Excess contributions are an ongoing issue for superannuation advisors and members. Recent figures indicate that the Commissioner of Taxation exercises his discretion to disregard or reallocate excess contributions in approximately 2% of cases. Further, the view of the Australian Taxation Office is that its hands are tied and that it is administering the law as Parliament intended.

Importantly, the Federal Court has confirmed in Commissioner of Taxation v Administrative Appeals Tribunal[1] that the Administrative Appeals Tribunal was correct in determining that it does not have jurisdiction to review a decision of the Commissioner not to exercise his discretion to disregard or reallocate excess contributions.

However, it is important to remember that in certain limited circumstances, an amount paid to a complying superannuation fund can be returned.

Fund capped contributions

It has been well canvassed that the superannuation law requires an amount above a member's non-concessional contribution cap to be returned where the cap is breached by a single contribution pursuant to regulation 7.04(3) of the Superannuation Industry (Supervision) Regulations 1994. Therefore, a trustee must return all or part of a single 'fund-capped contribution' where:

  • it is a non-concessional contribution over $150,000 for a member aged 65 or more on 1 July of the financial year; or
  • it is a non-concessional contribution over $450,000 for a member aged 64 or less on 1 July of the financial year

What is not as well known is that a payment to a superannuation fund by mistake can form the basis for returning the amount to the member without penalty.

Payments by mistake

Consistent with case law, decisions of the Superannuation Complaints Tribunal and the view of the Australian Prudential Regulation Authority, the Commissioner of Taxation in ATO ID 2010/104 has acknowledged the following circumstances as situations in which the trustee is unjustly enriched by the payment to the fund, the result being that restitution of the amount should be made to the member:

  • a contribution is made in the mistaken belief that the contribution is required under superannuation law;
  • a payment is made to the wrong entity; or
  • an incorrect amount is contributed because of a clerical, transcription or arithmetic error.

Where a member has excess contributions, it is important to review amounts contributed to a fund to ensure an error has not been made, such as contributing $50,000 to the fund instead of $5,000 or making a mortgage repayment to the wrong account.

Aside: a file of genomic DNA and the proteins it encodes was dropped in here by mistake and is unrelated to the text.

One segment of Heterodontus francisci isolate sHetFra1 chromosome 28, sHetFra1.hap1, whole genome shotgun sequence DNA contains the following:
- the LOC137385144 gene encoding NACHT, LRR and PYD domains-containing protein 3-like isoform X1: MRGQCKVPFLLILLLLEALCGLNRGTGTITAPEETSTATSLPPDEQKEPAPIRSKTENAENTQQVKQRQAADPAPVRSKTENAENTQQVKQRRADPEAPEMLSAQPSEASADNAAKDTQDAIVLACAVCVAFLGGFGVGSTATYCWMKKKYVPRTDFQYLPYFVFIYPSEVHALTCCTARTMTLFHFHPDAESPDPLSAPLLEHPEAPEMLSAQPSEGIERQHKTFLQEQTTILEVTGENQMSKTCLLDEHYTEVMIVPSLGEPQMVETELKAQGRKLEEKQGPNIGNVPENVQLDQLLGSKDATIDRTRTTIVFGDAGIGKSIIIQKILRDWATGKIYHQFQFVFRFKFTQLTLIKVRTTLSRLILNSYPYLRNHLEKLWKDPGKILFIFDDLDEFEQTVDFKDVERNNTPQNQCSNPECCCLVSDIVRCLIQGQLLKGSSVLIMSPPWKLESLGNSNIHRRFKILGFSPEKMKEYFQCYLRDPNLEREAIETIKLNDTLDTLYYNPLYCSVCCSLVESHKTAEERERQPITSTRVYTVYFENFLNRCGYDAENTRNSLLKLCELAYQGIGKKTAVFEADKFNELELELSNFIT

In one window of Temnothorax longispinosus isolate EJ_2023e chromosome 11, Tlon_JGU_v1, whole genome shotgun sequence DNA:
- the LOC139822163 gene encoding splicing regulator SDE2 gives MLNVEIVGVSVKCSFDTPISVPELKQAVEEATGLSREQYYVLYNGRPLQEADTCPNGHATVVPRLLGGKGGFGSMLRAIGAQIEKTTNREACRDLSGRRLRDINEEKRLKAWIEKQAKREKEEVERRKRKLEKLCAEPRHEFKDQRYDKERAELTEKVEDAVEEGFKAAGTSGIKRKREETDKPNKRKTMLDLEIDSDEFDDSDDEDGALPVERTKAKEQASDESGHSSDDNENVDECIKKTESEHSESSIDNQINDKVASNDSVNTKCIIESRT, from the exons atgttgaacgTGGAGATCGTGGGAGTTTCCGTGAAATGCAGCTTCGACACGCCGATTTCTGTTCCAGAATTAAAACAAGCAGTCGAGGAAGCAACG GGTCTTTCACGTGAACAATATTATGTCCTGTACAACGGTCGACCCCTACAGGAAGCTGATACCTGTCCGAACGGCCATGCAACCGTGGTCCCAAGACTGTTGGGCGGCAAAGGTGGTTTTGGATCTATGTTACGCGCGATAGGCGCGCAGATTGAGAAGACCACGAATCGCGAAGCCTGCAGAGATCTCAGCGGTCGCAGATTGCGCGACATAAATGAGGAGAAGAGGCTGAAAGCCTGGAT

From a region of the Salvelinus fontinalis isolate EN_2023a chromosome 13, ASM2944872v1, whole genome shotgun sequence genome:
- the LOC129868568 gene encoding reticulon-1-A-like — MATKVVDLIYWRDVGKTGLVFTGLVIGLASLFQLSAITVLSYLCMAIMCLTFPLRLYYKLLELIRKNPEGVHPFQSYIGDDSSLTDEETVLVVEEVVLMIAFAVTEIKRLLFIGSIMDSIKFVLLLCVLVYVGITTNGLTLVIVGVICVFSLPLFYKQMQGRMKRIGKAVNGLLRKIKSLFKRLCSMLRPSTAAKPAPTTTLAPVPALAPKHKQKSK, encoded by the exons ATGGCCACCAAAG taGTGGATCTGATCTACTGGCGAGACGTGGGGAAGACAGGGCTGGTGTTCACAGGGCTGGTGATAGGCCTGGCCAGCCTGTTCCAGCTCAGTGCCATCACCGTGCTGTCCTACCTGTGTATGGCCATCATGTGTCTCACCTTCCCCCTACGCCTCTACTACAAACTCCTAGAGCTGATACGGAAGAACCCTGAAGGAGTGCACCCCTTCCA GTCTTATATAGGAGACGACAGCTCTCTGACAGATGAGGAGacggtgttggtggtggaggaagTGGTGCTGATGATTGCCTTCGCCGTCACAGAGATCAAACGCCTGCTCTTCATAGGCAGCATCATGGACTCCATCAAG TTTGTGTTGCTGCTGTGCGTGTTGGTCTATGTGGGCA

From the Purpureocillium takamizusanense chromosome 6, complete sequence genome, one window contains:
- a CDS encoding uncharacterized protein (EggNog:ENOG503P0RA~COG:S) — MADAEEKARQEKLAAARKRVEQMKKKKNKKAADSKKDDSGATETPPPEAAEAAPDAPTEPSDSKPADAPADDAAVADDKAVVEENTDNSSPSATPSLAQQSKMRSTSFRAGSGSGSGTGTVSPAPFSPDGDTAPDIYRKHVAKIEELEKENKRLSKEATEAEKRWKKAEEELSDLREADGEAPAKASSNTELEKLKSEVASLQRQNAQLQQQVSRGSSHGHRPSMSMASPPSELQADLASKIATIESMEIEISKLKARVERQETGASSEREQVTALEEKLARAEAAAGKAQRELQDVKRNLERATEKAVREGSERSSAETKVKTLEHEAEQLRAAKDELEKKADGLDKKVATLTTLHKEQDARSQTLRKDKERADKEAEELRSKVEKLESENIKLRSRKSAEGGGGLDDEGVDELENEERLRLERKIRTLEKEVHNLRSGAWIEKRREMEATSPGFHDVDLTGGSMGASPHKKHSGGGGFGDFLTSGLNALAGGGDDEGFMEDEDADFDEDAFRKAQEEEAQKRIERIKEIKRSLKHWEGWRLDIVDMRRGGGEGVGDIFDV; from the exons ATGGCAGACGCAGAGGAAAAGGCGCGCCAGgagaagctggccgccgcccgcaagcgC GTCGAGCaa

However, the Commissioner takes the view that a mistake as to the effect of a contribution, for example that it gives rise to an excess contributions tax liability, is not sufficient to provide a ground for restitution on the basis of unjust enrichment.

If the circumstances do not fit into those listed above and the excess amount is returned to the member, the returned amount could be treated as an early release or a loan to the member, depending on the facts. In either scenario, the member is likely to breach the SIS Act. Further, the member will still be liable for the excess contributions tax on the excess amount and the amount withdrawn may also be taxed at the member's marginal rates as income.

Power to return amounts

The trustee must have the power in the trust deed for the fund to return an amount paid to the fund in excess of the non-concessional contributions cap or by mistake. While Taxpayer Alert TA 2010/2 has cast some doubt over clauses that permit the trustee to return amounts paid to the fund, it is clear that in certain circumstances not only does the Commissioner envisage returning such amounts being necessary, the trustee is required to do so under superannuation law.

Taxpayer Alert TA 2010/2 addresses arrangements where a clause is inserted into a superannuation fund trust deed in an attempt to circumvent excess contributions tax.

The Alert applies to arrangements where the trust deed is amended to include, or established with, a clause that is designed to prevent a member from incurring an excess contributions tax liability:

  • by preventing the trustee from accepting contributions above the member's contribution caps;
  • if contributions are made which exceed the member's contribution cap the excess amount is held under a separate trust; and
  • the trustee is obliged to return the excess amount along with any corresponding earnings to the relevant member on the basis that the amount was never in fact accepted by the trustee and part of the assets of the fund.

The Commissioner has reviewed these arrangements and considers that they are ineffective and that administering a SMSF in accordance with these clauses may breach the sole purpose test.

In our view, whether a clause in a trust deed is effective from a tax perspective is a separate question to whether a clause of the nature described is legally effective as a matter of trust law. It is clear from the Bamford case[2] that the terms of the trust deed govern the operation of a trust. Given that a superannuation fund is in fact a trust and that general trust law principles apply unless modified by a statutory provision, a clause in a trust deed that imposes further restrictions or obligations on a trustee in addition to any legal requirements will be valid if it complies with trust law requirements.

The Alert raises the potential application of the promoter penalty regime to entities involved in these arrangements. In the media release made in relation to the Alert, Tax Commissioner, Michael D'Ascenzo said that 'anyone involved in or considering these arrangements should be aware that they face close examination by the ATO.'

In contrast, we take the view that the inclusion of a clause requiring mistaken payments or fund capped contributions to be returned is not a scheme or arrangement to which the Alert would generally apply.